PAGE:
Sara Habein’s #CBR5 Review #13: Manuscript Found in Accra by Paulo Coelho

manuscript-found-in-accra-coelhoPaulo Coelho is one of my literary gaps — I’d heard of him, meant to read him, yet never got around to him until now. Is Manuscript Found in Accra the best introduction to him? I don’t know, but this slim novel — if “novel” is the right word — gives me plenty to think about.

The basic premise behind Accra is that a manuscript dating back to roughly 1307 AD was discovered by English archaeologist Sir Walter Wilkinson in 1974 in Egypt, though it came from an area outside of the Egyptian territory and “therefore, no restrictions [were] on its removal from the country.” Our unnamed narrator acquired the text in 2011 from Sir Walter’s son, and what we read is the narrator’s transcription. The text itself has its own narrator and he says it is “the fourteenth of July, 1099.”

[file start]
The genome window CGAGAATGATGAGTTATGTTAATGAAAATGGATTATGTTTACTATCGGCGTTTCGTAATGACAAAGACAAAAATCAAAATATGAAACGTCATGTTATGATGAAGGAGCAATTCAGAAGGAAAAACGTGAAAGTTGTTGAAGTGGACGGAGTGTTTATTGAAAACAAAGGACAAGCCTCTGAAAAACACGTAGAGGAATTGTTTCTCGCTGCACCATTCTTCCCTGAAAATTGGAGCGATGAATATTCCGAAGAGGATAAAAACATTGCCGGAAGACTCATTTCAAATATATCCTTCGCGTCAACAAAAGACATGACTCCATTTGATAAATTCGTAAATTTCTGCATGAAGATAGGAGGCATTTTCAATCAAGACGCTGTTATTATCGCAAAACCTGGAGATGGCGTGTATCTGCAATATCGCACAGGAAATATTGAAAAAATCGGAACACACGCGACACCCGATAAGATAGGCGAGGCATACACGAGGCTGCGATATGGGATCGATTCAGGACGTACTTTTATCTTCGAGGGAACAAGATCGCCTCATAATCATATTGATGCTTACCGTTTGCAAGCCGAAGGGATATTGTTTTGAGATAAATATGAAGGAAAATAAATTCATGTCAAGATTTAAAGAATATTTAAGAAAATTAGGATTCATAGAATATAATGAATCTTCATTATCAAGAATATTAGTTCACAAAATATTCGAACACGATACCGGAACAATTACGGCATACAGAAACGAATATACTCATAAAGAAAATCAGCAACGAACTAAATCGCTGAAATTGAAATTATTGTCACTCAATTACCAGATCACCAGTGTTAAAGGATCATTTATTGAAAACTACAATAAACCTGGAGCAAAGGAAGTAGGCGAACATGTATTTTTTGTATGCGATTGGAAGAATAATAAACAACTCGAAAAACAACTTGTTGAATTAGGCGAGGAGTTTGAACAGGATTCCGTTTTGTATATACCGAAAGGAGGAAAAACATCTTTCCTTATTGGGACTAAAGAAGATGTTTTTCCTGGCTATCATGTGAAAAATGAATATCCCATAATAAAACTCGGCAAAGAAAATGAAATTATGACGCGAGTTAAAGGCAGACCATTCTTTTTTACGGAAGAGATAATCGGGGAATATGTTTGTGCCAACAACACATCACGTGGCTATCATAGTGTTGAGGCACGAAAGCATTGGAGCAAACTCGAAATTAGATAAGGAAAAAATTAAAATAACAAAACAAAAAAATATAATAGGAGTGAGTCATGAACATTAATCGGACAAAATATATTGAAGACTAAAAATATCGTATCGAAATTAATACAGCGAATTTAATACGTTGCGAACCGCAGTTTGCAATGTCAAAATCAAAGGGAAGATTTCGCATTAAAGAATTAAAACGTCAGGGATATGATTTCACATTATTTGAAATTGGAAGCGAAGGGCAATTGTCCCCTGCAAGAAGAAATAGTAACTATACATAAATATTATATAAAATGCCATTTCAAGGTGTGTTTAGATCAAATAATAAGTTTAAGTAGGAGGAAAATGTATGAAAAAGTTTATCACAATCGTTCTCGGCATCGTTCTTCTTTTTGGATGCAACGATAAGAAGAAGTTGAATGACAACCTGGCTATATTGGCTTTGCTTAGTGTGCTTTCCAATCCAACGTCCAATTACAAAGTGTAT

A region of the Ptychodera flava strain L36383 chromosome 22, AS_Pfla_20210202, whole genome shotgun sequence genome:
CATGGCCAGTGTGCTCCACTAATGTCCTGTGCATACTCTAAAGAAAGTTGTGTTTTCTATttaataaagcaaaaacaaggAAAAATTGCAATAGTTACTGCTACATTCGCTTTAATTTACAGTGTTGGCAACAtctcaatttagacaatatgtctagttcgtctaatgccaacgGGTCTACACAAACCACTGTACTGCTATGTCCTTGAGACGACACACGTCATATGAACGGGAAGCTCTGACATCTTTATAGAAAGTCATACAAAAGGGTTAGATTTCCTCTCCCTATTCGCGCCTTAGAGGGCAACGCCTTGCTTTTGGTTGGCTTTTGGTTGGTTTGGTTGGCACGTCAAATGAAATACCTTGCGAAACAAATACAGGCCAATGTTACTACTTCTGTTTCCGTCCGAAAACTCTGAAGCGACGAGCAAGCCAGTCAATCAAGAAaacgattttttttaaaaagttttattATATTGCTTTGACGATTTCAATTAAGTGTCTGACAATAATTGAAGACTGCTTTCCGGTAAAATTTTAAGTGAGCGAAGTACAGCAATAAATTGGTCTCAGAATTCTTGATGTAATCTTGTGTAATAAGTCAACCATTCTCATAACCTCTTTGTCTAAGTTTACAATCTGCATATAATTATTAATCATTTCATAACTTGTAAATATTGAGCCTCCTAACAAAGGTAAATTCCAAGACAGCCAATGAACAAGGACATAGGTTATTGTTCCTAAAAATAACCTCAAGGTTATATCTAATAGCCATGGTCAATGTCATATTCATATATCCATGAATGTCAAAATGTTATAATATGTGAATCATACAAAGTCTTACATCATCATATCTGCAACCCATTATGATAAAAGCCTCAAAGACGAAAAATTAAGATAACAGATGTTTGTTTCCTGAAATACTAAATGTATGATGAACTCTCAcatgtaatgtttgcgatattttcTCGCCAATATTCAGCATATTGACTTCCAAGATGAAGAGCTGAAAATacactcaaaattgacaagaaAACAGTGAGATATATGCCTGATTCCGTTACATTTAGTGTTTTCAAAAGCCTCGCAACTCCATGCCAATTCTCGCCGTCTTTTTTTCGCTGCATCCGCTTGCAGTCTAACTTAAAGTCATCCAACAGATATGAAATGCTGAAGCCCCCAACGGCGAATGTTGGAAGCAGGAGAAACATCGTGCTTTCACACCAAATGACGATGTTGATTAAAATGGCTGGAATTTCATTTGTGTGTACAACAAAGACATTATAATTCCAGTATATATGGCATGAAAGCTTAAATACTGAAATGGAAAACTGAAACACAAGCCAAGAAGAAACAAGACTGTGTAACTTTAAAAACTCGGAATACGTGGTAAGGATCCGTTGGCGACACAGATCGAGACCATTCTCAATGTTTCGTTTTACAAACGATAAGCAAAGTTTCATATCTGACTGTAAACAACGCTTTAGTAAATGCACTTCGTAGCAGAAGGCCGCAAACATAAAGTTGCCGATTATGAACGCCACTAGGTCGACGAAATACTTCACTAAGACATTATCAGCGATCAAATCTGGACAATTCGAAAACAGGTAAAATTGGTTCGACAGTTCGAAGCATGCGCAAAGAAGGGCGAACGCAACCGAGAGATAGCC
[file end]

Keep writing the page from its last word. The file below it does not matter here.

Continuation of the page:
Judging by the quotes I’ve seen from some of Coelho’s other work, philosophical and mindful ways of living are his wheelhouse, and perhaps Manuscript in Accra is a condensed, more direct version of those ideas. I would have to read his other books to say so with any certainty, though perhaps it would be best to ask the man himself. He appears to be quite active on Twitter, which I like to see when it’s clear that the writer enjoys it. That the United Nations has named him a “Messenger of Peace” feels very apt. Maybe this book isn’t for everyone, but I liked it well enough to want to properly devour a full-on Coelho novel in the near future.

My full review can be found on Glorified Love Letters.

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